Review by Choice Review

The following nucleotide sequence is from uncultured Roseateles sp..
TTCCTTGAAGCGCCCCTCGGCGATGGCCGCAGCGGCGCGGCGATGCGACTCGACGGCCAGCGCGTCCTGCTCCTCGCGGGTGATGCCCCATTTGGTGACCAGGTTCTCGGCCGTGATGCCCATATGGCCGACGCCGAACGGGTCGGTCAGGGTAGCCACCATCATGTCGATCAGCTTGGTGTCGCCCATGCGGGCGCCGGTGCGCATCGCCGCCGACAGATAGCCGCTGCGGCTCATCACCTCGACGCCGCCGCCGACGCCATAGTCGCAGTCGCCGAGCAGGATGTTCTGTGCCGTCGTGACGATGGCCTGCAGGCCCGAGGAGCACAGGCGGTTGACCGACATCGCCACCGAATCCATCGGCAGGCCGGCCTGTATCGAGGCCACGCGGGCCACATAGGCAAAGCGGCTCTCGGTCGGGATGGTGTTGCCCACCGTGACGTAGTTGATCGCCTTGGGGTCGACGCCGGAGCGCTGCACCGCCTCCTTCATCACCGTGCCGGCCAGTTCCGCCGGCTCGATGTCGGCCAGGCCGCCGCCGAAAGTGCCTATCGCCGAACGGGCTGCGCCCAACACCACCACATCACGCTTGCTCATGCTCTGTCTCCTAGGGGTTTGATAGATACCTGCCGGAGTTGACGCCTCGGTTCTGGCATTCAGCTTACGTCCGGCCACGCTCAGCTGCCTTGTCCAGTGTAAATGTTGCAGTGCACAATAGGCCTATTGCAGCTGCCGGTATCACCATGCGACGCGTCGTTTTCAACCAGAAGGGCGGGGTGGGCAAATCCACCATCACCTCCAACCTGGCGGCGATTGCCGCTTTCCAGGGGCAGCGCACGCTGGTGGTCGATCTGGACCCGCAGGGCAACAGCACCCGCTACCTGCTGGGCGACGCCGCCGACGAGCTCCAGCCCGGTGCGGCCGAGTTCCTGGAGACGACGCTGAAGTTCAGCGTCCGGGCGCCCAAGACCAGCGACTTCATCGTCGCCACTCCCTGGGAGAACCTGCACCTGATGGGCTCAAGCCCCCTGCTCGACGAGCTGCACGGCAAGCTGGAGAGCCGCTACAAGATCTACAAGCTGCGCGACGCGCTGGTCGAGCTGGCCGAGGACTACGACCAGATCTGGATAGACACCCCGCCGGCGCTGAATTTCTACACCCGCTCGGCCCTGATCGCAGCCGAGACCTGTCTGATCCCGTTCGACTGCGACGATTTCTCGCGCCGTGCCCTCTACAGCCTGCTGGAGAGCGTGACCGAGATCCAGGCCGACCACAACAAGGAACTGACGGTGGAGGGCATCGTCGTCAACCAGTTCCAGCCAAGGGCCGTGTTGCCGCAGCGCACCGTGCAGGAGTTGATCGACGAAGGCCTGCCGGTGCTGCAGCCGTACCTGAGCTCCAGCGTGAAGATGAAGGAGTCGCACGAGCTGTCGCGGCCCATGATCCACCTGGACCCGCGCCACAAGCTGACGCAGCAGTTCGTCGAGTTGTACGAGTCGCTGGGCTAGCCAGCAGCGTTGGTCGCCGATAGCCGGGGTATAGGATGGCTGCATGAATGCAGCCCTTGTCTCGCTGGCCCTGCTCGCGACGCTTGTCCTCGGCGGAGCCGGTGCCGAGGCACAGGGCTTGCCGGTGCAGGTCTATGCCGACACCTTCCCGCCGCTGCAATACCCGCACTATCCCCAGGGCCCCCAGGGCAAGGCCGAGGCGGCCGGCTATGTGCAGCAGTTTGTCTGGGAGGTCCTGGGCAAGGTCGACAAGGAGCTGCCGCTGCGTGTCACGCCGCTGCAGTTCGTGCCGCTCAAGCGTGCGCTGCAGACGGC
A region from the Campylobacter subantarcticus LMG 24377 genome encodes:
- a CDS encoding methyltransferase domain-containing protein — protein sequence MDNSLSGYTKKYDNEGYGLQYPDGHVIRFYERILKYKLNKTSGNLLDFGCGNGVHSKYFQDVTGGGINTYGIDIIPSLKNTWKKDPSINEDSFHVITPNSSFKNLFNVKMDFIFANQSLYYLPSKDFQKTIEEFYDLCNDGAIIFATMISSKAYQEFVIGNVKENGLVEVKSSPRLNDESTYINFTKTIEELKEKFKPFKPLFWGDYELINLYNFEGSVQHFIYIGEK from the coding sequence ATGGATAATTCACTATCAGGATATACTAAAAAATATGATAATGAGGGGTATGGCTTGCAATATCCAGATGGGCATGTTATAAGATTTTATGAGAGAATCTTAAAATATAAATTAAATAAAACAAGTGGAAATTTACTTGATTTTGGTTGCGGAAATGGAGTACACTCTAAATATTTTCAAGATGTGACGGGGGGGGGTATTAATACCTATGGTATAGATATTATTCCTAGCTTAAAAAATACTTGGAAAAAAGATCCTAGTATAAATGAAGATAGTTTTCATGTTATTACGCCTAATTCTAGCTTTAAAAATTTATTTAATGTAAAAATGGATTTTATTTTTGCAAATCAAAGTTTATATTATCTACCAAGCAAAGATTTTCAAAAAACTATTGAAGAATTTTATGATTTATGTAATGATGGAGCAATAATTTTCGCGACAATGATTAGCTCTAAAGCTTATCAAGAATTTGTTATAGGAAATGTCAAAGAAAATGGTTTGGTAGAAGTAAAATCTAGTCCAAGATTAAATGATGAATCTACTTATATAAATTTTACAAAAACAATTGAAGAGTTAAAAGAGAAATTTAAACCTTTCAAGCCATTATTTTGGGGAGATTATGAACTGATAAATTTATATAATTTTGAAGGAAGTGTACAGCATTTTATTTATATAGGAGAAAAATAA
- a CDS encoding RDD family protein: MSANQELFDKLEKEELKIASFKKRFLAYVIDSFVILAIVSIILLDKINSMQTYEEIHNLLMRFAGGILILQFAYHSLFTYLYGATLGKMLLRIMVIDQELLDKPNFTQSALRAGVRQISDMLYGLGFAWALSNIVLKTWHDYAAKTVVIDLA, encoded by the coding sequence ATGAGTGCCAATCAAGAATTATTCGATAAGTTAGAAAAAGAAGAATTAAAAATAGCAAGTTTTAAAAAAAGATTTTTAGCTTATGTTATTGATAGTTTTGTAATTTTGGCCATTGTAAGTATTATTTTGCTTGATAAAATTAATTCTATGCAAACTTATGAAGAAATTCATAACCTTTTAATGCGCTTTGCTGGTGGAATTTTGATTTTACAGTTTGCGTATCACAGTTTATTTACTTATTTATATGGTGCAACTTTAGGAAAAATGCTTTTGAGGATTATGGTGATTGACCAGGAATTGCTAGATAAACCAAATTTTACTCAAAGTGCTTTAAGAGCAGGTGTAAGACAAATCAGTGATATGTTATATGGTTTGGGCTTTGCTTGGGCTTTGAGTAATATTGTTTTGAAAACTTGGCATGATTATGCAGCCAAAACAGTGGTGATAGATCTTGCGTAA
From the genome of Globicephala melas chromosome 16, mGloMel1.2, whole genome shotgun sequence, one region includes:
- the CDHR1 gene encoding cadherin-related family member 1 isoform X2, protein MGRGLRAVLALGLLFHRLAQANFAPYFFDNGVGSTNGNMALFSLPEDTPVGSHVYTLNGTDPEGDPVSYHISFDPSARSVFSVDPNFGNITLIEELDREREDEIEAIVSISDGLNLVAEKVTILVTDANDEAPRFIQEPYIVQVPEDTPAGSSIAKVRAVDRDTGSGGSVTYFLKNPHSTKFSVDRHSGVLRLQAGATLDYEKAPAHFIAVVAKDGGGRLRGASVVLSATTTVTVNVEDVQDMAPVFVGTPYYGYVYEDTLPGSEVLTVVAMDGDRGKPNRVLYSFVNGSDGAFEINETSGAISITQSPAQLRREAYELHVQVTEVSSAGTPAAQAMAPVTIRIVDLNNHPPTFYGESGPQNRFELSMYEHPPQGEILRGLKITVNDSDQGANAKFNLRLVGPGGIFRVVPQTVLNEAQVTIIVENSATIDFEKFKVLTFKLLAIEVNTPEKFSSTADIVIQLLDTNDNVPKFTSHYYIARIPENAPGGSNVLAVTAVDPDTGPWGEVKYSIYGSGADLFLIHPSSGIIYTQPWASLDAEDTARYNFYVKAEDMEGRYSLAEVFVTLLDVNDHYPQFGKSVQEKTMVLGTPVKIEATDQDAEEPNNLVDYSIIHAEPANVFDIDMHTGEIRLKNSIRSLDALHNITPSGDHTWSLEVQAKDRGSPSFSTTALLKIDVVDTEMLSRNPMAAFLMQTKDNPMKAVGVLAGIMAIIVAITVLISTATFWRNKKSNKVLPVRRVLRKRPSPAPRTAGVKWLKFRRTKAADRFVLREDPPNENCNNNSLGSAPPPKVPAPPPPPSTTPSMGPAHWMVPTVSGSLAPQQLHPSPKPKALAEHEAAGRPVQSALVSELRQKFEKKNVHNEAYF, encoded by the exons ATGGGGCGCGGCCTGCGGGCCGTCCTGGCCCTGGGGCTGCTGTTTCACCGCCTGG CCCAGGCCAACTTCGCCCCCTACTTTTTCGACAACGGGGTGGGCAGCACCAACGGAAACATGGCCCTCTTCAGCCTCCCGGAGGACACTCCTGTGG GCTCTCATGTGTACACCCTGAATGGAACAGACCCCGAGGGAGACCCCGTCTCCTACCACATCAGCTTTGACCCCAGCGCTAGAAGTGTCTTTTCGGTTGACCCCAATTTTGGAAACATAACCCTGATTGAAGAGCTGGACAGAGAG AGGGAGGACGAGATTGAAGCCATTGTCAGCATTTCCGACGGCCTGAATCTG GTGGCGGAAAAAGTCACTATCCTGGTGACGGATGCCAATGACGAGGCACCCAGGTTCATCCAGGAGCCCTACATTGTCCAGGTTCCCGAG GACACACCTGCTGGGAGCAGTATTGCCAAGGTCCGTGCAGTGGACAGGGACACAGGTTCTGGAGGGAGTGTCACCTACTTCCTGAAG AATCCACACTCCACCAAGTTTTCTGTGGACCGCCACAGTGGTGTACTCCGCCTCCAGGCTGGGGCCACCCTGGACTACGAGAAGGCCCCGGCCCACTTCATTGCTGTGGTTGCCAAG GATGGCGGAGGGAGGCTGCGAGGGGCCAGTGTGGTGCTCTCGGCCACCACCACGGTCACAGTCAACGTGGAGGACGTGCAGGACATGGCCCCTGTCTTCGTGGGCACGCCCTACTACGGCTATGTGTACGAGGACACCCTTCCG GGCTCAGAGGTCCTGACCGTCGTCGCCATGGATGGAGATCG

Barrett adds, with penetrating intelligence and clear voice, to the recent scholarship that seeks to rediscover the "other" George Eliot. Starting with the disparity between the prevailing opinion of Eliot's conservatism (lauded by the right and deplored by the left) and her own reaction to the novels, Barrett attempts to rescue Eliot from the stereotype of Victorian sibyl and moral guide. Like Jennifer Uglow (George Eliot, CH, Feb '88), whose biography Barrett's book effectively complements, she looks beyond the conservative image projected by the successful Marian Evans late in her career, contrasting that public figure with the much more radical George Eliot of the novels. She locates that radicalism in the ambiguity of the narrative voice, in the monumentality of key female characters like Maggie Tulliver, Romola, Mrs. Transome, and Gwendolyn Harleth, and in the openness of the novels,"a pleasure sustained and heightened by the constant and ultimate deferral of a solution." One fine example of the way Barrett reads Eliot is her highly provocative, sympathetic view of Hetty vis-a-vis Dinah in Adam Bede. A fine closing essay raises some key issues concerning the state and future of feminist criticism. Highly recommended for advanced undergraduates and up. -S. F. Klepetar, St. Cloud State University
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